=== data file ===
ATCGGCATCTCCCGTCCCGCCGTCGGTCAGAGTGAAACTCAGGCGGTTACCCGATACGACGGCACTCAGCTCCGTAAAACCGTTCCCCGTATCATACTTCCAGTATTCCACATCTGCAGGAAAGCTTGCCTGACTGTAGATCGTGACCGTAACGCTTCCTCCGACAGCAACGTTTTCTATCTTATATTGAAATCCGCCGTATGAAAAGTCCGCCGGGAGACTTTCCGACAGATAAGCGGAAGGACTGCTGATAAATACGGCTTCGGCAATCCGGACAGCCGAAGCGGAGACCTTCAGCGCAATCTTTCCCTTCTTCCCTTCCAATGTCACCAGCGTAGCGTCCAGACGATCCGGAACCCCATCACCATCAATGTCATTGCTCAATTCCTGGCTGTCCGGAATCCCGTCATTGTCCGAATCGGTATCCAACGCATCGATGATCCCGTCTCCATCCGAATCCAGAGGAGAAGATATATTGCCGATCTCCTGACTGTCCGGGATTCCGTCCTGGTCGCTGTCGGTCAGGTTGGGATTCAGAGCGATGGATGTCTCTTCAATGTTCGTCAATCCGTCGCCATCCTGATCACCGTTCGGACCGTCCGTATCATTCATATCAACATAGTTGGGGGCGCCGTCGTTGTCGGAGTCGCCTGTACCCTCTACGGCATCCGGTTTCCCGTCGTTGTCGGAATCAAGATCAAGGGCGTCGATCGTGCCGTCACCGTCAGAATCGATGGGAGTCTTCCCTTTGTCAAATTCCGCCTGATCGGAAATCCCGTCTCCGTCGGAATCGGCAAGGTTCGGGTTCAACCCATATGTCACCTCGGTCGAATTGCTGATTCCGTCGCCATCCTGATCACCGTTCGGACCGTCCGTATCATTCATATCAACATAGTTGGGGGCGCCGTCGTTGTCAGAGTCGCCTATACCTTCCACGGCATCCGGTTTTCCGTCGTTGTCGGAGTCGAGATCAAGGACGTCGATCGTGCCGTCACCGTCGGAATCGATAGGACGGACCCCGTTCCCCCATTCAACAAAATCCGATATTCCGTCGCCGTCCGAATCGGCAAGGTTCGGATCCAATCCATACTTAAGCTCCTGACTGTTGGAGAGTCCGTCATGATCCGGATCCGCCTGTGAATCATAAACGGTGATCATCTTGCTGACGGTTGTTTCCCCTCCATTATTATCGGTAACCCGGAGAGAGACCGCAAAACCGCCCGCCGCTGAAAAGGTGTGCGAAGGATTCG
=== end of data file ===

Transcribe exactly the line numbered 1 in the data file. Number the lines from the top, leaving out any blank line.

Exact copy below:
ATCGGCATCTCCCGTCCCGCCGTCGGTCAGAGTGAAACTCAGGCGGTTACCCGATACGACGGCACTCAGCTCCGTAAAACCGTTCCCCGTATCATACTTCCAGTATTCCACATCTGCAGGAAAGCTTGCCTGACTGTAGATCGTGACCGTAACGCTTCCTCCGACAGCAACGTTTTCTATCTTATATTGAAATCCGCCGTATGAAAAGTCCGCCGGGAGACTTTCCGACAGATAAGCGGAAGGACTGCTGATAAATACGGCTTCGGCAATCCGGACAGCCGAAGCGGAGACCTTCAGCGCAATCTTTCCCTTCTTCCCTTCCAATGTCACCAGCGTAGCGTCCAGACGATCCGGAACCCCATCACCATCAATGTCATTGCTCAATTCCTGGCTGTCCGGAATCCCGTCATTGTCCGAATCGGTATCCAACGCATCGATGATCCCGTCTCCATCCGAATCCAGAGGAGAAGATATATTGCCGATCTCCTGACTGTCCGGGATTCCGTCCTGGTCGCTGTCGGTCAGGTTGGGATTCAGAGCGATGGATGTCTCTTCAATGTTCGTCAATCCGTCGCCATCCTGATCACCGTTCGGACCGTCCGTATCATTCATATCAACATAGTTGGGGGCGCCGTCGTTGTCGGAGTCGCCTGTACCCTCTACGGCATCCGGTTTCCCGTCGTTGTCGGAATCAAGATCAAGGGCGTCGATCGTGCCGTCACCGTCAGAATCGATGGGAGTCTTCCCTTTGTCAAATTCCGCCTGATCGGAAATCCCGTCTCCGTCGGAATCGGCAAGGTTCGGGTTCAACCCATATGTCACCTCGGTCGAATTGCTGATTCCGTCGCCATCCTGATCACCGTTCGGACCGTCCGTATCATTCATATCAACATAGTTGGGGGCGCCGTCGTTGTCAGAGTCGCCTATACCTTCCACGGCATCCGGTTTTCCGTCGTTGTCGGAGTCGAGATCAAGGACGTCGATCGTGCCGTCACCGTCGGAATCGATAGGACGGACCCCGTTCCCCCATTCAACAAAATCCGATATTCCGTCGCCGTCCGAATCGGCAAGGTTCGGATCCAATCCATACTTAAGCTCCTGACTGTTGGAGAGTCCGTCATGATCCGGATCCGCCTGTGAATCATAAACGGTGATCATCTTGCTGACGGTTGTTTCCCCTCCATTATTATCGGTAACCCGGAGAGAGACCGCAAAACCGCCCGCCGCTGAAAAGGTGTGCGAAGGATTCG